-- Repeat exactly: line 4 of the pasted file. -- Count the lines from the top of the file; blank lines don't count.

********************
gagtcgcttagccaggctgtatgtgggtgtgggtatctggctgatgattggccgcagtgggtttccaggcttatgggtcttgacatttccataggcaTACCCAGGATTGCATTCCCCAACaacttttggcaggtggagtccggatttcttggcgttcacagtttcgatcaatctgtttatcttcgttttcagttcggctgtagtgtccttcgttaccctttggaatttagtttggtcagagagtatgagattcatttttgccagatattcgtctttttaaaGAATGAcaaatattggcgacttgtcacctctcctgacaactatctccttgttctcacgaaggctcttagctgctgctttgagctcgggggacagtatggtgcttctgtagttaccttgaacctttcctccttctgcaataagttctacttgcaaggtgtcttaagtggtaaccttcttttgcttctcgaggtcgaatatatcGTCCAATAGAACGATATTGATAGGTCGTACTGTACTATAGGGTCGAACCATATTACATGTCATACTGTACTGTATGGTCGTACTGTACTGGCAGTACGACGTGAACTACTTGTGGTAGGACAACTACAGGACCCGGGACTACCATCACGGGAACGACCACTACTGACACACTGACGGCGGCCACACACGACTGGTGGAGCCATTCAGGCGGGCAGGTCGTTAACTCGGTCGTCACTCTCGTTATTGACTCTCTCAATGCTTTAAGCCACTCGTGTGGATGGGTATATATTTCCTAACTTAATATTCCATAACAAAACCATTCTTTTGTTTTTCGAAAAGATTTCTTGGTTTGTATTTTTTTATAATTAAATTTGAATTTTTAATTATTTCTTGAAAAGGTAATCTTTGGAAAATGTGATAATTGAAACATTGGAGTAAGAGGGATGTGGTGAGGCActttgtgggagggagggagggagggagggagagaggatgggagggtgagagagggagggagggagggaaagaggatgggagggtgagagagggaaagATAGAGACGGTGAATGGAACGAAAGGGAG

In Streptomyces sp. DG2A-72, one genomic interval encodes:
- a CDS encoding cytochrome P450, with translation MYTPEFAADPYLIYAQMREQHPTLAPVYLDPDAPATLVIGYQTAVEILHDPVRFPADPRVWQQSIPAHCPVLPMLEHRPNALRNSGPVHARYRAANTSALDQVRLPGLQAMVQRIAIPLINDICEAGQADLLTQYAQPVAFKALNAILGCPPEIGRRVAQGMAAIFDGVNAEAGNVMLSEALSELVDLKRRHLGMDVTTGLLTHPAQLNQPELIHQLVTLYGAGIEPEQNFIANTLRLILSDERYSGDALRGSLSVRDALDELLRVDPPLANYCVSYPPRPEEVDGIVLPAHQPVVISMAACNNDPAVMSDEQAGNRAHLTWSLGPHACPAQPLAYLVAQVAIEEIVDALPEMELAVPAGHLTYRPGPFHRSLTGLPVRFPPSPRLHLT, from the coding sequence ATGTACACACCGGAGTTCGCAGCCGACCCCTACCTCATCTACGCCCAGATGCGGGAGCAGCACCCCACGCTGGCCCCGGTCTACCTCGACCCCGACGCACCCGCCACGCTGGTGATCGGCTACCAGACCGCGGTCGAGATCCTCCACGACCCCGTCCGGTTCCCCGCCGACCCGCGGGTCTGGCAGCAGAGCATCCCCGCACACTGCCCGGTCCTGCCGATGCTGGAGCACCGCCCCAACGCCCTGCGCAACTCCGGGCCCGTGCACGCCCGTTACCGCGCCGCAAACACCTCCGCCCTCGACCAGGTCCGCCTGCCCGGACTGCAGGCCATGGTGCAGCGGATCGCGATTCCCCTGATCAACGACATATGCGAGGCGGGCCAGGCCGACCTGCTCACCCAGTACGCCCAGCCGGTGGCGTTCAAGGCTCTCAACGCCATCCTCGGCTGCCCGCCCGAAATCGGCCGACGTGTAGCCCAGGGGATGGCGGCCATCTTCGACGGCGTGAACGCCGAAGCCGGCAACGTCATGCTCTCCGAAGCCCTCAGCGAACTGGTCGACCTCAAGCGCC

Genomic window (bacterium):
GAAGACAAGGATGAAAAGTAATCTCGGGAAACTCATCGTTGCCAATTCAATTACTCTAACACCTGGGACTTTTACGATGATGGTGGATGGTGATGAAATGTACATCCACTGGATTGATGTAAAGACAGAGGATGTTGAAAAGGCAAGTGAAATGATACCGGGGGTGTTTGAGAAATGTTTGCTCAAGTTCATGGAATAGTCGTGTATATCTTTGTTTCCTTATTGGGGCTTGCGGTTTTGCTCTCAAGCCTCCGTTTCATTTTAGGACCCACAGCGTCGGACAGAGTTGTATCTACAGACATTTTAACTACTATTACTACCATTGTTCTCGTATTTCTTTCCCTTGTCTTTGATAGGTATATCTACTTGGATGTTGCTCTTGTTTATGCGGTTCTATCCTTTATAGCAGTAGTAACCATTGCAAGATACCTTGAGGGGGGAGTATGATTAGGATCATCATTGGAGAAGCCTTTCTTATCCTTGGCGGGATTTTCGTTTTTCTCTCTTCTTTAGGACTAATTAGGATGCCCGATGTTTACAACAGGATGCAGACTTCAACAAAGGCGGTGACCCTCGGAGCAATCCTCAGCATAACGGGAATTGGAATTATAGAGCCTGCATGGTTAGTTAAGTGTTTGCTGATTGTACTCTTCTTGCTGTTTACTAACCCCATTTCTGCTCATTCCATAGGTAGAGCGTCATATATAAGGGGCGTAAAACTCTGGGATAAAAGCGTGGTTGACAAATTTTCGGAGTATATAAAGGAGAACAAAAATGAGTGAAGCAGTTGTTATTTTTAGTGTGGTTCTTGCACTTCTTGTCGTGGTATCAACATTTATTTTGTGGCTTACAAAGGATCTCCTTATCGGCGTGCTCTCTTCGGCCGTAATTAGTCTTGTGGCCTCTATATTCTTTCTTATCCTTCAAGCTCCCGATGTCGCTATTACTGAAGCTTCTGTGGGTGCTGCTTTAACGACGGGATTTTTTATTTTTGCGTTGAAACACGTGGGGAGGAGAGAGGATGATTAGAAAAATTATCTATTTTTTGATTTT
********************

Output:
Genomic window (bacterium):